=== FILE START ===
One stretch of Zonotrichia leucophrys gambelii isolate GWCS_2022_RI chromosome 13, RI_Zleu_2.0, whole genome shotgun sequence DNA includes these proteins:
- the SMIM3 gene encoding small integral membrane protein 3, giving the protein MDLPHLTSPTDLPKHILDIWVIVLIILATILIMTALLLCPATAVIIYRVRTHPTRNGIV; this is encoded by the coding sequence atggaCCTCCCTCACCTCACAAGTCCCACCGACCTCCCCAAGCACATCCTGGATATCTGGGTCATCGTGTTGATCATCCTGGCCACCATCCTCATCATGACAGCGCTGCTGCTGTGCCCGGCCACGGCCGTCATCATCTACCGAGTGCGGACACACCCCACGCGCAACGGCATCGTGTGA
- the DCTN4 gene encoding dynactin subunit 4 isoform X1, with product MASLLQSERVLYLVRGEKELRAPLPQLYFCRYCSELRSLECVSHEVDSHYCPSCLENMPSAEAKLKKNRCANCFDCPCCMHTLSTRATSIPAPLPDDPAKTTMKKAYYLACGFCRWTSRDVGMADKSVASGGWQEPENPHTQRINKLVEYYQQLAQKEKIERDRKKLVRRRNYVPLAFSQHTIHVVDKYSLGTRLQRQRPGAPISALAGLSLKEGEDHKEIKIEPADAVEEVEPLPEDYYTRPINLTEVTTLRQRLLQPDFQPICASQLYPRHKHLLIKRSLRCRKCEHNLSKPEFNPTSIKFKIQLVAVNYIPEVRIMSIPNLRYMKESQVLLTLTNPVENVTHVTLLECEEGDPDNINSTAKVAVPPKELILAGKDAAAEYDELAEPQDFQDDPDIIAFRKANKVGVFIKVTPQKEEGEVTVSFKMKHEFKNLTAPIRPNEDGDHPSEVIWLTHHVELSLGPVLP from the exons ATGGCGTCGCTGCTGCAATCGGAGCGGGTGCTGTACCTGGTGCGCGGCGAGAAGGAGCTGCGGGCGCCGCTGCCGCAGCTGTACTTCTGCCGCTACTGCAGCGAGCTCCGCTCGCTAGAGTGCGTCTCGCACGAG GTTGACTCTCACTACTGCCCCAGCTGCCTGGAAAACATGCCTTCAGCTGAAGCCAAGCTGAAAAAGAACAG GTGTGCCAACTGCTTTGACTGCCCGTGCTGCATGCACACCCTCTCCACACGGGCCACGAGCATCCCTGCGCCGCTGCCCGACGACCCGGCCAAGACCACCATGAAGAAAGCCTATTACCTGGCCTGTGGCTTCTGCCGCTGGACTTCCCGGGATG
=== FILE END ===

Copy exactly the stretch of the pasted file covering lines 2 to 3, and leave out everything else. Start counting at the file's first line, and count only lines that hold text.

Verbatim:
- the SMIM3 gene encoding small integral membrane protein 3, giving the protein MDLPHLTSPTDLPKHILDIWVIVLIILATILIMTALLLCPATAVIIYRVRTHPTRNGIV; this is encoded by the coding sequence atggaCCTCCCTCACCTCACAAGTCCCACCGACCTCCCCAAGCACATCCTGGATATCTGGGTCATCGTGTTGATCATCCTGGCCACCATCCTCATCATGACAGCGCTGCTGCTGTGCCCGGCCACGGCCGTCATCATCTACCGAGTGCGGACACACCCCACGCGCAACGGCATCGTGTGA
- the DCTN4 gene encoding dynactin subunit 4 isoform X1, with product MASLLQSERVLYLVRGEKELRAPLPQLYFCRYCSELRSLECVSHEVDSHYCPSCLENMPSAEAKLKKNRCANCFDCPCCMHTLSTRATSIPAPLPDDPAKTTMKKAYYLACGFCRWTSRDVGMADKSVASGGWQEPENPHTQRINKLVEYYQQLAQKEKIERDRKKLVRRRNYVPLAFSQHTIHVVDKYSLGTRLQRQRPGAPISALAGLSLKEGEDHKEIKIEPADAVEEVEPLPEDYYTRPINLTEVTTLRQRLLQPDFQPICASQLYPRHKHLLIKRSLRCRKCEHNLSKPEFNPTSIKFKIQLVAVNYIPEVRIMSIPNLRYMKESQVLLTLTNPVENVTHVTLLECEEGDPDNINSTAKVAVPPKELILAGKDAAAEYDELAEPQDFQDDPDIIAFRKANKVGVFIKVTPQKEEGEVTVSFKMKHEFKNLTAPIRPNEDGDHPSEVIWLTHHVELSLGPVLP from the exons ATGGCGTCGCTGCTGCAATCGGAGCGGGTGCTGTACCTGGTGCGCGGCGAGAAGGAGCTGCGGGCGCCGCTGCCGCAGCTGTACTTCTGCCGCTACTGCAGCGAGCTCCGCTCGCTAGAGTGCGTCTCGCACGAG GTTGACTCTCACTACTGCCCCAGCTGCCTGGAAAACATGCCTTCAGCTGAAGCCAAGCTGAAAAAGAACAG GTGTGCCAACTGCTTTGACTGCCCGTGCTGCATGCACACCCTCTCCACACGGGCCACGAGCATCCCTGCGCCGCTGCCCGACGACCCGGCCAAGACCACCATGAAGAAAGCCTATTACCTGGCCTGTGGCTTCTGCCGCTGGACTTCCCGGGATG